‘If music be the food of love, play on’
William Shakespeare might not have been Italian, but he had the right idea. Case in point: Sundays weren’t Sundays without the traditional Italian suppers at the DePace homestead in north Wilmington. Three-year-old Mara spent her weekends prepping the weekly feast with her grandmother, and still remembers her Uncle Louie exclaiming, “Sing, Mara! Sing for all of us!” Truth be told, young Mara was a lot more interested in music and voice lessons than slingin’ hash with grandma. But fate is fate, and those hours in the kitchen would end up defining most of her adult life.
But music was always there, and she even sang professionally for a while, including her memorable rendition of our national anthem sung for Delaware’s Minor League baseball club, the Wilmington Blue Rocks. Not unlike the restaurant business, the way to make a small fortune in the music industry is to start out with a large one, and as a single mother of two boys, Mara needed that proverbial day job to supplement her musical career.
She learned early on that when it comes to Italian food, “It all starts with the sauce,” and the skills she picked up from her grandmother came in handy. She started at the bottom, bussing tables, packing takeout, and building subs and pizzas. No stranger to the kitchen, she applied her expanded knowledge not only to the erstwhile pasta and burger peddler H.A. Winston, but also the fine-dining Mendenhall Inn in Brandywine Valley. She had the wisdom to realize that there’s more to this business of eating than just folding tortellini under grandma’s watchful eye.
Mara hit the jackpot the day she met her former business partner (and still very good friend) Tony Causi. Tony is a seasoned restaurateur and master chef, and together they envisioned a place where she could dish up old-world recipes while incorporating her musical talents into the experience. Sound like a good idea? Well, most everybody who’s been to Villa Sorrento in Lewes seems to think so. And after 12-and-a-half years, they’re still going strong, currently open for lunch from 11 a.m. ‘til 2 p.m., and for dinner from 4 ‘til 9 p.m., Tuesday through Friday. Dinner is served from 3 ‘til 9 p.m., Saturdays and Sundays, and delivery is available through Deliveroso.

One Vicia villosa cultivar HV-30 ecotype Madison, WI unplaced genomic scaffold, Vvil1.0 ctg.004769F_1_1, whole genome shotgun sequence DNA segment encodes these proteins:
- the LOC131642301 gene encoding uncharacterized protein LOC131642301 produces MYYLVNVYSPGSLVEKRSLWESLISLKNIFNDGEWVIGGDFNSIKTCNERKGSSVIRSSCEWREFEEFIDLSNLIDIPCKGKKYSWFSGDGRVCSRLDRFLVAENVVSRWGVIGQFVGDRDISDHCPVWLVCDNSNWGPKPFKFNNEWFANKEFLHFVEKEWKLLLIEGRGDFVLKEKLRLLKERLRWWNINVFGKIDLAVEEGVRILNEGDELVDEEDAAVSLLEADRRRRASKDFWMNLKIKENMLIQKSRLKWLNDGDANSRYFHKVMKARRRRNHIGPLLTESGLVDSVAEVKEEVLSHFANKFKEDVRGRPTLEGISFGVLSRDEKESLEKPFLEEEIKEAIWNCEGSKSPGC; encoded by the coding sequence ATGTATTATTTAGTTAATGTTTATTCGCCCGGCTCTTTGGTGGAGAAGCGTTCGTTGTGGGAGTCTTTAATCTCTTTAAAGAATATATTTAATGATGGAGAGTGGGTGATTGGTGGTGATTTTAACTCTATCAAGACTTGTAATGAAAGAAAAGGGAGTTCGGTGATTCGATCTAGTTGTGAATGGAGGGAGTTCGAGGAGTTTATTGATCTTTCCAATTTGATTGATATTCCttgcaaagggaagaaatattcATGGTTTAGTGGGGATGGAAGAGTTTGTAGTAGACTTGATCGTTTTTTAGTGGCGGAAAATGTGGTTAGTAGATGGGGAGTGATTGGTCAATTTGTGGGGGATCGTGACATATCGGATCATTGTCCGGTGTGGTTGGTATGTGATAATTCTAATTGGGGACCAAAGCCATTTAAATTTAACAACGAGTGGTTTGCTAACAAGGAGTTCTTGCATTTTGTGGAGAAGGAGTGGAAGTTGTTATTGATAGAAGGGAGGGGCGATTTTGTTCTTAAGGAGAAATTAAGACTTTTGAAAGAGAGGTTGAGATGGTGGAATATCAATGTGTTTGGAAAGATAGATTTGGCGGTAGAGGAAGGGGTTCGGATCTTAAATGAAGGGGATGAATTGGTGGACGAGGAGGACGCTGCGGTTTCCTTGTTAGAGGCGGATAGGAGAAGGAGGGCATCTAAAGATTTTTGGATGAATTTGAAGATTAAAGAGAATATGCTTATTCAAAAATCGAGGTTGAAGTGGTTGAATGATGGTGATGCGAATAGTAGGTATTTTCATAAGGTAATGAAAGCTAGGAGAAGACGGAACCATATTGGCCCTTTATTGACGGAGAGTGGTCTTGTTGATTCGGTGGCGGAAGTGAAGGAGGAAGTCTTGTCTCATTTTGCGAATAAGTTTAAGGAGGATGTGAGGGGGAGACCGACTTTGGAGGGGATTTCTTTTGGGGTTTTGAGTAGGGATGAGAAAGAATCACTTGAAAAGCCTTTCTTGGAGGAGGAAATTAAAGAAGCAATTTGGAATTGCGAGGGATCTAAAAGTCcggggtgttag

Early on, Tony installed his prized chef from one of his Long Island eateries as the boss of Villa Sorrento’s kitchen. Mara asserts that “everybody tastes that New York/New Jersey flavor.” What does she bring to the table? In her words, “that feeling of family - of a Sunday afternoon.” In my words, her welcoming smile and her beautiful voice.
Mara credits Causi with being the “mastermind behind the kitchen” who helped create the concept at Villa Sorrento. Though she spends most of her time in front-of house (restaurant-speak for the room where the customers chow down), she is not at all shy about venturing into the kitchen to make sure all is well. She assures me that she “knows the guys are doing it right when it smells like grandma’s.”
It’s not unusual to walk into Villa Sorrento on a busy Saturday night to find a restaurant full of guests singing Dean Martin’s, “That’s Amore.” Though the group-sing of “When the moon hits your eye like a big-a pizza pie” certainly indicates Mara’s passion for food and music, it could also be testament to the fact that Villa Sorrento has a full liquor license.
Her classically trained pipes grace the tiny restaurant on a regular basis. If a guest asks her to sing for a special occasion, she always obliges. But she rolls her eyes, smiles and tells me, “I don’t want to blast everybody every night.”
A few times on the radio I’ve recounted this story of one memorable evening at Villa Sorrento. I was enjoying dinner there several years ago when a woman, obviously well into her 80s, was celebrating a birthday. Mara made her way to the table, took the woman’s hand, and began to sing softly in Italian. Far from hitting your eye like a big-a pizza pie, the haunting melody brought the jam-packed room to total silence. Guests sat transfixed as she softly serenaded the woman. There wasn’t a dry eye in the house, and the rousing ovation that followed was heartwarming.
But after getting to know Mara, I sometimes wonder if, in her heart, she might have been singing to her grandmother. After all, it was her inspiration that brought Mara to that once-in-a-lifetime evening when cherished family recipes, a crowded restaurant and music combined in just the right measure to create a moment that at least one guest would still be writing about to this day.